In our Singapore REIT coverage, we continue to prefer CapitaLand Mall Trust, given that it is trading at the largest discount to our fair value estimate with a price/fair value of 0.89 times. We believe that active portfolio management, ongoing asset-enhancement initiatives, adapting to technology advancement, and redevelopment of its properties will continue to generate long-term growth for its unitholders. In the medium term, growth will be supported by the redevelopment of Funan.
With residential property prices in Singapore appreciating strongly over the past year, the government has acted decisively in lifting Additional Buyer's Stamp Duty rates and lowering loan/value on residential property in July. Shares in the real estate sector reacted sharply lower to the unexpected announcement. While the cooling measures will dent short-term sentiment, resulting in a lower level of residential property transactions and prices and in turn limiting any share price performance in the near term, we believe the decline in the share prices of CapitaLand (C31), City Developments (C09), and Keppel (BN4) presents an opportunity for long-term investors to accumulate the stocks. City Developments benefited more from a recovery in the residential property market, and as such, its share price reacted more severely to the news and is trading at a 36% discount to our fair value estimate. While CapitaLand is trading at a narrower 21% discount, we believe is better quality, given its recurring income is supported by its portfolio of malls in Singapore and China, Grade A offices, and a more geographically diversified operation.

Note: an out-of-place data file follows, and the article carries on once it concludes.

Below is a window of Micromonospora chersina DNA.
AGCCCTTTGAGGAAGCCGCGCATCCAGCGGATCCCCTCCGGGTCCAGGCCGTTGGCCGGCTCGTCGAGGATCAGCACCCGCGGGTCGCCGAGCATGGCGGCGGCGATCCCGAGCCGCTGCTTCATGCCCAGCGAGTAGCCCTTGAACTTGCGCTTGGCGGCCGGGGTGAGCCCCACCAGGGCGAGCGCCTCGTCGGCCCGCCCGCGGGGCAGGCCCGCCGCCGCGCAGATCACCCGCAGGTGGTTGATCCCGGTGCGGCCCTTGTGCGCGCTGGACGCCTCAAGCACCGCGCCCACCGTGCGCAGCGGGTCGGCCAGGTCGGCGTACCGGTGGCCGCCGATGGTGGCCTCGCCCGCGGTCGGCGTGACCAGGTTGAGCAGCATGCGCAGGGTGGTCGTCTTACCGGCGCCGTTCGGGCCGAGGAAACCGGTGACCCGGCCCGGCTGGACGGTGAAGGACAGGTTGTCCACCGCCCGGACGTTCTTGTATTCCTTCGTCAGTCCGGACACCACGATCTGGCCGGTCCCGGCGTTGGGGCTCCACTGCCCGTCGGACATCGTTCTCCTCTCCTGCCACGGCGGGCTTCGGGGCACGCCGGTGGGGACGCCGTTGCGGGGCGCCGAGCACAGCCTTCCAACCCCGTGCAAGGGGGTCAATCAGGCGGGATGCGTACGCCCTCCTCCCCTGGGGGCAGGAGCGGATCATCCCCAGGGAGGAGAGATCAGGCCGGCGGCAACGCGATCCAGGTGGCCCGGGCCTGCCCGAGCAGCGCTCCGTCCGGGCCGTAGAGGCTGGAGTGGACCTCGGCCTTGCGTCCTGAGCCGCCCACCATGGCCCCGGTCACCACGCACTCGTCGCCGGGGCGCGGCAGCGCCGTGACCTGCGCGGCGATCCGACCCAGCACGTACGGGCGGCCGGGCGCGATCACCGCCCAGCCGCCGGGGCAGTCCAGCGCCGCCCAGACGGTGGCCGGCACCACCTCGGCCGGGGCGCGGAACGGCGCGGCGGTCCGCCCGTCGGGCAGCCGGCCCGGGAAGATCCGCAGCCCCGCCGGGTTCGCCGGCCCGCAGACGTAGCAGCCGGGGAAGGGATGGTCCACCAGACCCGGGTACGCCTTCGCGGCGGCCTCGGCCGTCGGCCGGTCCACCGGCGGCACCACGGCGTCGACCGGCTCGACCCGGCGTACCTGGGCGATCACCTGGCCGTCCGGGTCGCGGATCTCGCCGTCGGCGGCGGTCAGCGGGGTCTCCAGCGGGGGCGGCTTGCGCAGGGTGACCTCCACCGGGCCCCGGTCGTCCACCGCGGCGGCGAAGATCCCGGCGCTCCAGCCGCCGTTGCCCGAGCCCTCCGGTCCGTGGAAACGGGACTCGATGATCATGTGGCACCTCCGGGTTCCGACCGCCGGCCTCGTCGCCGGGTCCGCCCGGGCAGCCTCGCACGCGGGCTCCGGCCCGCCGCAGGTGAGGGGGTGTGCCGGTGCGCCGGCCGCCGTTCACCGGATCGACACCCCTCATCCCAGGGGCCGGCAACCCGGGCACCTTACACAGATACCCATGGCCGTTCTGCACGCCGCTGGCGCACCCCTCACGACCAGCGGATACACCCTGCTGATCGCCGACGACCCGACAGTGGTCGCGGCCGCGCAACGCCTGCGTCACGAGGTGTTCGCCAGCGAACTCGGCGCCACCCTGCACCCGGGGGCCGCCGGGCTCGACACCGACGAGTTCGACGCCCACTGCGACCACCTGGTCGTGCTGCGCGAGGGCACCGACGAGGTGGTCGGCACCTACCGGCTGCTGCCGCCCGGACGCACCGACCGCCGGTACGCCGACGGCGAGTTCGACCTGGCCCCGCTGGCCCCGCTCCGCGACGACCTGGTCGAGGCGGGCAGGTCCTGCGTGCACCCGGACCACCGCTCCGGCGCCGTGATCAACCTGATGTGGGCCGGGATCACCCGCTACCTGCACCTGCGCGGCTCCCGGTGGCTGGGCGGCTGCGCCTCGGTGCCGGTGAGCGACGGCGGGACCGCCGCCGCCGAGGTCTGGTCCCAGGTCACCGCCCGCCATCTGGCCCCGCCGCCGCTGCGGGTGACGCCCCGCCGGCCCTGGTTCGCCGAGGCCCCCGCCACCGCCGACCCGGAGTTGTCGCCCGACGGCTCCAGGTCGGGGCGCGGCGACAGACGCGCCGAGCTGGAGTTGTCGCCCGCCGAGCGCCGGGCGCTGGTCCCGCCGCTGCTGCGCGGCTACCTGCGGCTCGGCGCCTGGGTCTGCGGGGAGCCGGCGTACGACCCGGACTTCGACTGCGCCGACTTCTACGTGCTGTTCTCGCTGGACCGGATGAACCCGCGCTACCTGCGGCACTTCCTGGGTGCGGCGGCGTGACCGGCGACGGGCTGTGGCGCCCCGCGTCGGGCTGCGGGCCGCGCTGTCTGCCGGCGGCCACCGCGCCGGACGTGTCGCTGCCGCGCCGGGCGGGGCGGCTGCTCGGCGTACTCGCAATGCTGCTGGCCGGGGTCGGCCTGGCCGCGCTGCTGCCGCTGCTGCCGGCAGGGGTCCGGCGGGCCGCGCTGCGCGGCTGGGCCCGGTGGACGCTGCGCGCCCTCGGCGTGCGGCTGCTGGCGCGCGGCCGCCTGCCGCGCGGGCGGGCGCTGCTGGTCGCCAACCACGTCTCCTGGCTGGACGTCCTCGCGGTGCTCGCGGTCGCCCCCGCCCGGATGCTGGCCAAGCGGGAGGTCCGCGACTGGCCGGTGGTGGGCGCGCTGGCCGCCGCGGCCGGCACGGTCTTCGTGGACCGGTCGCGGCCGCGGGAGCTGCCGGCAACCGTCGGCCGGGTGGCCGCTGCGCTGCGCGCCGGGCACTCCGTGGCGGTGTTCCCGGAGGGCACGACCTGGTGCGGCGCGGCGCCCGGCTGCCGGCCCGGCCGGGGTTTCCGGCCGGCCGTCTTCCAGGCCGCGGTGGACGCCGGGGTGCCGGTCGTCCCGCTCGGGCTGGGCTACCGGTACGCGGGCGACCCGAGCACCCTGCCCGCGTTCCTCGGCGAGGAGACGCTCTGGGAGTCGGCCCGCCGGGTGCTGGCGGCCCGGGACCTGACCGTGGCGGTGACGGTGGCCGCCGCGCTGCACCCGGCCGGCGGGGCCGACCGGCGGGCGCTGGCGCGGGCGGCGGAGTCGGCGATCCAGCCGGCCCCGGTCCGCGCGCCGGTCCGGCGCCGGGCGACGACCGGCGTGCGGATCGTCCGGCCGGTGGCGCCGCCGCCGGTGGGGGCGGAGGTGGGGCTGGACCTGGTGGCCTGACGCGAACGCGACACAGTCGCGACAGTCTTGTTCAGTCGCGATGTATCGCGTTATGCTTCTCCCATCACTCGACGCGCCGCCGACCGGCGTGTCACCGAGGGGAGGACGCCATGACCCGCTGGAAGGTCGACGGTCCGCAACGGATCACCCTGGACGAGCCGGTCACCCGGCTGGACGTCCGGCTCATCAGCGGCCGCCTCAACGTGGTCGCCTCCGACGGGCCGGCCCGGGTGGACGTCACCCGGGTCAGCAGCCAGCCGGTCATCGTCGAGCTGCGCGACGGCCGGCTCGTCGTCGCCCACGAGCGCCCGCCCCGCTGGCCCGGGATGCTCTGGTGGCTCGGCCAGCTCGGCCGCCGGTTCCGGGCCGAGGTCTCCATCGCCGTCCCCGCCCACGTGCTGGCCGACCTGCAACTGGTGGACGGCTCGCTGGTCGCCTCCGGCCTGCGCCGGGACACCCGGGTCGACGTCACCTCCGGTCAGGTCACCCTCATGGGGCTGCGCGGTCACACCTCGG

Hong Kong and China Real Estate Outlook
By Phillip Zhong